Current Work, founded by longtime arts advocate Tiffini Porter, raises the contemporary art bar in Salt Lake City. The gallery also fills several sudden gaps in Utah’s creative ecosystem.
SALT LAKE CITY—Tiffini Porter has been an arts lover for as long as she can remember. Though not an artist herself, she has, over the years, volunteered on several art museum and nonprofit boards to bolster support for Utah’s vibrant creative communities. Now, she has fulfilled what she calls a lifelong dream—opening her own gallery in Salt Lake City.
Her venture, Current Work Contemporary Art, is a modest yet vibrant space west of the city center at 826 South 500 West, Suite 2. Its inaugural exhibition, Friends of Friends, adopts a novel concept—selecting one artist who recommends another artist—to share the power of connectedness and community, salient lessons for an art scene still reeling from COVID-19.
“Before the pandemic, we were talking about being overstimulated and once the pandemic hit, we were concerned about isolation. Now [that] we are in this post- or mid-pandemic reality, I became interested in who we are and how are we connected,” Porter says about the gallery’s inaugural exhibition.
It’s perhaps no surprise that Porter, an affable and well-connected figure, has an educational background in psychology. After receiving her degree, she began her career as an arts writer and copywriter, all while diving into Salt Lake City’s art scene.
Friends of Friends, like the gallery itself, is about forging connections. Porter borrowed the idea from her friend, Miami-based artist Cara Despain, who curated a similar exhibition as co-founder of Garfo, a contemporary art space that resided in Salt Lake City’s historic Garfield School from 2009 to 2011.
Despain, a Salt Lake native, is featured in Friends of Friends. Her work tackles the environmental impacts of human intervention, encapsulated by A Broken Shit Picture (Owens Lake) (2017) that imbues humor into a photographic scene of earth ravaged by the toxic aftermath of a lake’s cessation. Despain recommended fellow Miami artist Kelly Breez, whose acrylic paintings of books with playful “how to” titles pokes fun at the gendered advice-column paradigm.
Most of the featured artists have Utah ties—Despain, Michael Ryan Handley, Amber Heaton, and Lane Twitchell—while others are actively working in the state, including Nic Courdy, Colour Maisch, John Sproul, Jared Steffensen, and Utah State University professors Jared Ragland and Fazilat Soukhakian.
The exhibition is grounded in showcasing the range of talent Utah while introducing visitors to compelling artists they may not otherwise experience, including works from national and international figures. Friends of Friends features Charles Edward Williams, a South Carolina-born artist whose oil self-portrait confronts themes of vulnerability within race and gender stereotypes; Mexico City-based Sofía Ortiz, who contributes a large-scale paper work comprised of smaller intricate watercolor studies ruminating on the pandemic’s isolation; and Benny Merris, a Boise native whose work serves as a documentation of his performances.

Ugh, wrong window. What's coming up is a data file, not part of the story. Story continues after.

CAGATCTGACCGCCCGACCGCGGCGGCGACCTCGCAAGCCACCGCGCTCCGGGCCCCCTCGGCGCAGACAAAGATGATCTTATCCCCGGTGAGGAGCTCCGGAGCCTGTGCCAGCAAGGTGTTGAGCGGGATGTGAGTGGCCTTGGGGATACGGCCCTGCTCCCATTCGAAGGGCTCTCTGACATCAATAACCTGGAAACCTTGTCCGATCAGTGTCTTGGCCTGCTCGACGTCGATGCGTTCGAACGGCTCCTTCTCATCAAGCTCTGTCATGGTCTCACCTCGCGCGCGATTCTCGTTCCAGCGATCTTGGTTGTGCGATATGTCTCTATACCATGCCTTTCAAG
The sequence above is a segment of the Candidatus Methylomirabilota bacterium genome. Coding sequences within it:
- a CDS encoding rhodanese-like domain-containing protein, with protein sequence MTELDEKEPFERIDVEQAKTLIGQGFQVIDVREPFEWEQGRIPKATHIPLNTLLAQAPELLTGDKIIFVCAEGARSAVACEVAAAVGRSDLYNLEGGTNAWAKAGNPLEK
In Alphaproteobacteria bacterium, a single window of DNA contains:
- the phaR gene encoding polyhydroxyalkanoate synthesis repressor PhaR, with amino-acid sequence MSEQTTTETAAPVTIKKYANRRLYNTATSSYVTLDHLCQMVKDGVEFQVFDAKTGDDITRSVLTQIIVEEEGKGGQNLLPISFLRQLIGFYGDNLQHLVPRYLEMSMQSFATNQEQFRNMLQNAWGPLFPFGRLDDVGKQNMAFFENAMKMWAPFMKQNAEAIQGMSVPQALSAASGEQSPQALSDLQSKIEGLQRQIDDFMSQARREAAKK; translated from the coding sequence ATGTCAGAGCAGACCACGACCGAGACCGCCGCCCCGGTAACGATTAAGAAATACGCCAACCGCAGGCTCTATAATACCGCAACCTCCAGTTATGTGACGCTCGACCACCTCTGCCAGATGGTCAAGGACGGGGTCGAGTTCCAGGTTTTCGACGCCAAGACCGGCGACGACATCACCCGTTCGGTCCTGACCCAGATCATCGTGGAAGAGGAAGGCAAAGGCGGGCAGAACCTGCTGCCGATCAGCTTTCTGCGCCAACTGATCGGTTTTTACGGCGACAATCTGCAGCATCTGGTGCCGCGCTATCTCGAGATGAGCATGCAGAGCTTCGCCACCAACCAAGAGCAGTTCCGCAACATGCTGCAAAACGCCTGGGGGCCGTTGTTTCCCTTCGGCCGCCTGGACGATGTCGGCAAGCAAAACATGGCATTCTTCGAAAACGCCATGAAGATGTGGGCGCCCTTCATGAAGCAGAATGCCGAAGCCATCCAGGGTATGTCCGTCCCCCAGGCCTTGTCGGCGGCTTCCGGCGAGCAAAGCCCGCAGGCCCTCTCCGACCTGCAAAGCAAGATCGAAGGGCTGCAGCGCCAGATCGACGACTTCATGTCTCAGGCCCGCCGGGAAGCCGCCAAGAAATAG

Current Work arrives during a time of fluctuation for the city’s art scene. Longtime art space Nox Contemporary, run by local artist Sproul, is closing at the beginning of November 2022. Likewise, the state of Utah announced plans to reclaim the Alice Gallery, administered by the Utah Division of Arts and Museums, this fall due to security concerns. Rio Gallery, UA&M’s other flagship exhibition space, is inoperable due to a 2020 earthquake.
Still, there are reasons to be enthusiastic. For one, the city’s population is growing and people are eager to engage with the same types of cultural activities they may have enjoyed elsewhere in the country—Porter recalls a time in 2008 when Salt Lake was similarly awash in arts spaces and opportunities despite the Great Recession. However, art spaces are faced with difficult circumstances today, including inflation and gentrification that have forced artists and administrators to move out of the city’s conventional downtown.
Despite these struggles, Porter is a strong believer in Utah’s need for more commercial art galleries. Her enthusiasm seems to come from a place of deep appreciation for the work created here and a desire to see Utah’s artists thrive. According to her, the key is simply showing up.
“A lot of people perceive barriers in contemporary art that I simply haven’t seen here,” she explains. “What’s happening, I think, is way more interesting than a more saturated market. For me to be able to have a direct impact is really exciting. If you are in a much bigger city with a larger ecosystem, you have to fight to get a little portion. Utah has always been very welcoming. I’ve always found there’s a lot of openness if you’re willing to go out there and connect with people.”
Friends of Friends will run through September 30, 2022, but Porter has scheduled exhibitions through next year. Porter hopes that Current Work’s current and future programming illustrates the depth and breadth of the city’s contemporary art output.
“I like finding things for people to connect over. That’s one of the most beautiful things about art: the relationship between yourself and the object, people who encounter the object in your space. Art is a conversation, and a conversation you are having with the work.”